Trimming the Holiday Fat
According to a 2009 study, the average person gains 1.7 pounds between Thanksgiving and New Year’s.
The holiday season is often times challenging to navigate— dinner parties, holiday sweets baskets, leftovers and unwanted pounds. But staying on track doesn’t mean you have to go into hibernation.
According to a 2009 study, the average person gains 1.7 pounds between Thanksgiving and New Year’s. Considering the average adult adds on 2.2 pounds annually, that means more than 75 percent of people’s yearly weight gain occurs during the holidays. What’s more, other research shows the extra weight put on is most likely not lost during the following year.
To enjoy the holidays and help prevent a season-long binge, don’t throw away healthy habits and make sure to plan ahead.
First and foremost, be realistic— everything gets more hectic during the holiday season. Therefore, practice clean eating during the week and slightly lighten up on your rules during the weekend.
Begin by editing your choices. Make the most of your leftover ham, turkey and trimmings by creating nutritious meals and snacks that will keep them from weighing you down. Be creative and seek out healthy, low-carbohydrate and low-fat recipes. For example, use low-or fat-free tortillas to wrap up turkey and vegetables for a healthy lunch. Add a small amount of cranberry sauce to give your turkey wrap a more festive flavor.
Another idea is to use turkey, ham or other meat on top of greens and vegetables to create a healthy salad. Add some fruit, low-or fat-free cheese and a few nuts and viola— a scrumptious mix.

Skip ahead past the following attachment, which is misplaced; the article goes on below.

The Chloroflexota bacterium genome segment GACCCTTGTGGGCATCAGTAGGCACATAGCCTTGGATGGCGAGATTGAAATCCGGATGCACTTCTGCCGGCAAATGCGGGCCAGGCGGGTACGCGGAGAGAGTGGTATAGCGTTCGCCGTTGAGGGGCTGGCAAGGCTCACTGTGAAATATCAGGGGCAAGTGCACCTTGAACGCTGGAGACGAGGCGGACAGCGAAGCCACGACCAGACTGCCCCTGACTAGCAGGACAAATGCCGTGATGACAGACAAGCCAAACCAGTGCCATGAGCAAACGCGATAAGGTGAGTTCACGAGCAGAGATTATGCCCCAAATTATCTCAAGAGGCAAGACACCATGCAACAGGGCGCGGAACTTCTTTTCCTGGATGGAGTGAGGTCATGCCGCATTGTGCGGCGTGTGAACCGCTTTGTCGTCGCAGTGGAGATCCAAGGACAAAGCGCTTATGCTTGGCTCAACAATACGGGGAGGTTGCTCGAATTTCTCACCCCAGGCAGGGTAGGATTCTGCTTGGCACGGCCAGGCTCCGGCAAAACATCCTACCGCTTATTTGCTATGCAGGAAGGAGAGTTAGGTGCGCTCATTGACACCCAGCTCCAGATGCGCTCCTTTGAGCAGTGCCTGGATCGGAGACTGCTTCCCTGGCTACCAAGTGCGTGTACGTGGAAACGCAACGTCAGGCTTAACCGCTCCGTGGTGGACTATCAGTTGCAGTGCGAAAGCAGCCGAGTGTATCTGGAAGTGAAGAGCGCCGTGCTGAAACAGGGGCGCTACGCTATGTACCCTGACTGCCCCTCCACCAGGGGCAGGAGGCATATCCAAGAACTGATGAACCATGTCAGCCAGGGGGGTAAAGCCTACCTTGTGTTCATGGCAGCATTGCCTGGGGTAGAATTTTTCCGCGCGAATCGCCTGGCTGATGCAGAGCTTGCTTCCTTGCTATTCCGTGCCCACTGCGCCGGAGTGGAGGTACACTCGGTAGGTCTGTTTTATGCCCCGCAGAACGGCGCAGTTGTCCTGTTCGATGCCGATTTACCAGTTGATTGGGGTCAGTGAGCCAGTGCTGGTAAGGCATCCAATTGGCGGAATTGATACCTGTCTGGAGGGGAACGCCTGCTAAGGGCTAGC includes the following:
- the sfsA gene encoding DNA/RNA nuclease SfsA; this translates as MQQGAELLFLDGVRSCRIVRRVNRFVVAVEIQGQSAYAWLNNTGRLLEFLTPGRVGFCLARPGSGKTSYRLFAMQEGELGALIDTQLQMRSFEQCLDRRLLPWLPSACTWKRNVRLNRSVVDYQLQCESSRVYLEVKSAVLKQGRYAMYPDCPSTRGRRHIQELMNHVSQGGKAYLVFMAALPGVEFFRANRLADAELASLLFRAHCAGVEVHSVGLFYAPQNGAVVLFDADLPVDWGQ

Planning healthy choices will keep you from being tempted to break for high calorie treats. Sometimes its even as easy as deciding what to eat less of, more of or what to cut out so that things are more manageable.
One more way to prevent overeating during the holidays is to never go to a party hungry. Weight gain is based on calories in and out. Going to a party hungry will cloud your judgment and have you running for the not-so-healthy choices on the table. Be proactive and snack on dried fruits, nuts, high protein choice before arriving.
Then, while at the celebration, practice portion control and dish out a serving size that equals approximately 200 calories or less. By doing this, you can curb the temptation of overindulging.
Make sure to limit your alcohol intake, as well. Calories from alcohol add up quickly. A 12-ounce beer has 140 calories, a 5-ounce glass of wine has 120 calories and a cup of eggnog without the rum is 220 calories. So, decide how many drinks you will have beforehand and stick to your decision.
Remember to hydrate. Drinking water not only makes you feel full, it facilitates weight loss and expulses excess salts you might be retaining from the holiday food.
Finally, understand that exercise is just as important as diet. Follow the rule to never miss more than two days in a row of working out. Not only will this limit the pounds you could put on, it will decrease stress, increase your energy and help keep your waistline trim.
– Elaine Sirt-Hastings, RD, is a nutrition, energy, supplement and sports performance expert trusted by top athletes. She is a partner with pro-athletes including Olympic gold medalists and NFL, NBA, NLB, NHL, LPGA and NCAA athletes. Elaine has been practicing for 20 years and works contractually as a writer, spokesperson, product development, media resource and advocate for eating disorder and steroid awareness.
For more information or to contact Sirt-Hastings, visit www.elainehastings.com!